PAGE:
RANDOM FACT :: Holds the NHL record for most post-season goals (six) before scoring first regular season goal.

1. Ungodly speed
2. Great hands
3. Insanely hard worker
4. Strong in the faceoff circle
5. Confident in key situations
6. Wonderful penalty killer
7. Smart two-way player

1. Less-than-ideal size
2. Underwhelming shot
3. Injury risk given his size and style

ONE-LINER :: “Every time he’s on the ice, something happens.” — Mike Babcock.

BEST THING EVER WRITTEN ABOUT HIM :: This article from Dirty Games.

HE’S A FAVORITE OF :: Both of us at The Production Line, my boy Clay Hurley, this young looker, those who yearn for the Winnipeg Jets, and anyone else with a pulse.

BIO :: Born in 1987 (Christ, I’m old), about 15 miles northeast of Winnipeg, Helm played in a Junior B league consisting of a handful of teams in Manitoba before eventually finding his way to the Medicine Hat Tigers of the WHL. Helm was not ranked by CSS going into the 2005 Draft, but the Wings wisely used their fifth round pick to select him. He played two more seasons of Junior – culminating in a Memorial Cup Final appearance and a World Junior Championship under his belt.

In 2007, Helm reported to Grand Rapids, but was called up to Detroit on occasion before finally sticking with the big club throughout the playoffs, adding a Stanley Cup to his young but impressive resume. The following season saw Helm again demoted to the Griffins, although he was clearly one of the twelve best forwards in the organization. His waiver status made him a casualty of the roster crunch and he spent the majority of the season in the AHL. Helm was called up to Detroit three separate times before once again being a regular for the Stanley Cup playoffs.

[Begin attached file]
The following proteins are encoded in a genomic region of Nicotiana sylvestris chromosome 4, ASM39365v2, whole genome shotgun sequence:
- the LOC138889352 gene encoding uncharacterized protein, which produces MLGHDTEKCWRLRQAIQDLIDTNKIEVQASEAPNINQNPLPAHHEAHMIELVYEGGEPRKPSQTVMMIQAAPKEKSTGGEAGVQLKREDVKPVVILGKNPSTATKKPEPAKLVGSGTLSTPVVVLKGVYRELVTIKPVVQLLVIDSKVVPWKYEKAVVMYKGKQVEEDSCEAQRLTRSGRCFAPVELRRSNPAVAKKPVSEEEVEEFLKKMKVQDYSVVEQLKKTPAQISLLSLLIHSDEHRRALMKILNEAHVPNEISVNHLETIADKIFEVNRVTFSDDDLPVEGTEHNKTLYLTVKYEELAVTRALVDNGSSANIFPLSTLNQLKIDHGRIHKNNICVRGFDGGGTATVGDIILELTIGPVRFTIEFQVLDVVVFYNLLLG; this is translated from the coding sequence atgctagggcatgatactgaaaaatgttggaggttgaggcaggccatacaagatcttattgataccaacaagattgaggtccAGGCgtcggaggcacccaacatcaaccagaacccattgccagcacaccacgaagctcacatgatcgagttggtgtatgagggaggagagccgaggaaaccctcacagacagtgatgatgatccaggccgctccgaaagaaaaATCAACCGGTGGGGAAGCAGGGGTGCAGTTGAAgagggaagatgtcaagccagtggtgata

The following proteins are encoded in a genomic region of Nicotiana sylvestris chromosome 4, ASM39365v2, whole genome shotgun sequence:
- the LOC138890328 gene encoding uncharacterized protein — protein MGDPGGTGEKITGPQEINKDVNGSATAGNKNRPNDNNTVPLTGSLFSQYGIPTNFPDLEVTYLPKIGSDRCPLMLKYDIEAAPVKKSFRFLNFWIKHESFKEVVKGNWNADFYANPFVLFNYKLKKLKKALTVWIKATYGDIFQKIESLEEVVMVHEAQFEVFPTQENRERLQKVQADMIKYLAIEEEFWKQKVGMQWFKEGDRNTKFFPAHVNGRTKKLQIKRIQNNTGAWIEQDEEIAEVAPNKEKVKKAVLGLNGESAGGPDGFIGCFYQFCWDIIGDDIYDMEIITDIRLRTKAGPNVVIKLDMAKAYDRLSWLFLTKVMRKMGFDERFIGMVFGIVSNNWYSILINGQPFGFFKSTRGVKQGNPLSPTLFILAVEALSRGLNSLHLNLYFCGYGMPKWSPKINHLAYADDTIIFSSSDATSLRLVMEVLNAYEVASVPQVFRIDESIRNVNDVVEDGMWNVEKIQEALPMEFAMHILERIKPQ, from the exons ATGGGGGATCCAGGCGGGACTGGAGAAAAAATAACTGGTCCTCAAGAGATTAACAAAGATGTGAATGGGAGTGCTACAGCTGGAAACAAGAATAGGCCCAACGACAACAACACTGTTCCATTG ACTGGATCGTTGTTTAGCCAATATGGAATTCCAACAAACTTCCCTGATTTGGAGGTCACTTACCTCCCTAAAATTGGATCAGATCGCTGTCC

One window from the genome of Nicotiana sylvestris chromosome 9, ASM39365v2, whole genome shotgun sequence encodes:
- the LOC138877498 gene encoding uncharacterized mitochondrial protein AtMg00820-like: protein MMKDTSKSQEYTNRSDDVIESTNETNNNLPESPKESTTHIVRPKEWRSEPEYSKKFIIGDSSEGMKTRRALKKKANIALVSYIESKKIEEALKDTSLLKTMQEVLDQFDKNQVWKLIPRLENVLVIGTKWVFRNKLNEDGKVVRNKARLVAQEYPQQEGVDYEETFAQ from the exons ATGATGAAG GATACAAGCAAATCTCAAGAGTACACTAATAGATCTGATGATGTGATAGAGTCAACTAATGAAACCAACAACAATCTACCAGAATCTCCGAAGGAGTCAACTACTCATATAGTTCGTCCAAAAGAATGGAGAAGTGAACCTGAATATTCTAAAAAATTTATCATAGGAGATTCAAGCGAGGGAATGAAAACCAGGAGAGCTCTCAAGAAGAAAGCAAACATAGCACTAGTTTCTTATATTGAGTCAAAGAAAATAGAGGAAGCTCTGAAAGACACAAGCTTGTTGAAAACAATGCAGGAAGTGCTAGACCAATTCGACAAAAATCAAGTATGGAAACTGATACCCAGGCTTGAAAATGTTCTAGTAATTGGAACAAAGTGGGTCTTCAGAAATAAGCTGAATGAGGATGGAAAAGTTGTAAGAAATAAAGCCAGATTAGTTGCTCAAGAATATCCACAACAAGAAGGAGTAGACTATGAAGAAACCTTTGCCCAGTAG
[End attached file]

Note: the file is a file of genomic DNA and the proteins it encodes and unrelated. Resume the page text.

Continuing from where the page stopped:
FUTURE :: There is no question that Darren Helm is in Detroit to stay. As a matter of fact, you can plan on seeing #43 (assuming he keeps that number) in red and white for a long, long time. Darren Helm has all the makings of a folk-hero to the hardworking fans in a blue collar town. Quite frankly, he works his ass off every single shift, goes into the dirty areas, and always seems to come out with more energy than he went in with.


title photo credit: Dave Reginek, NHLI, via Getty Images and The Hockey News.

Deep Thoughts: the 2009-10 Schedule Edition

Paul MacLean still has trouble stowing his mustache.
Yesterday afternoon, the NHL released the schedule for the 2009-10 schedule. I won’t waste valuable space by listing the entire Wings schedule, so feel free to check it out at the Wings official site.

Instead, I thought I’d make a few observations about the idiosyncrasies of the schedule and how they affect the Red Wings always-arduous path to the post-season.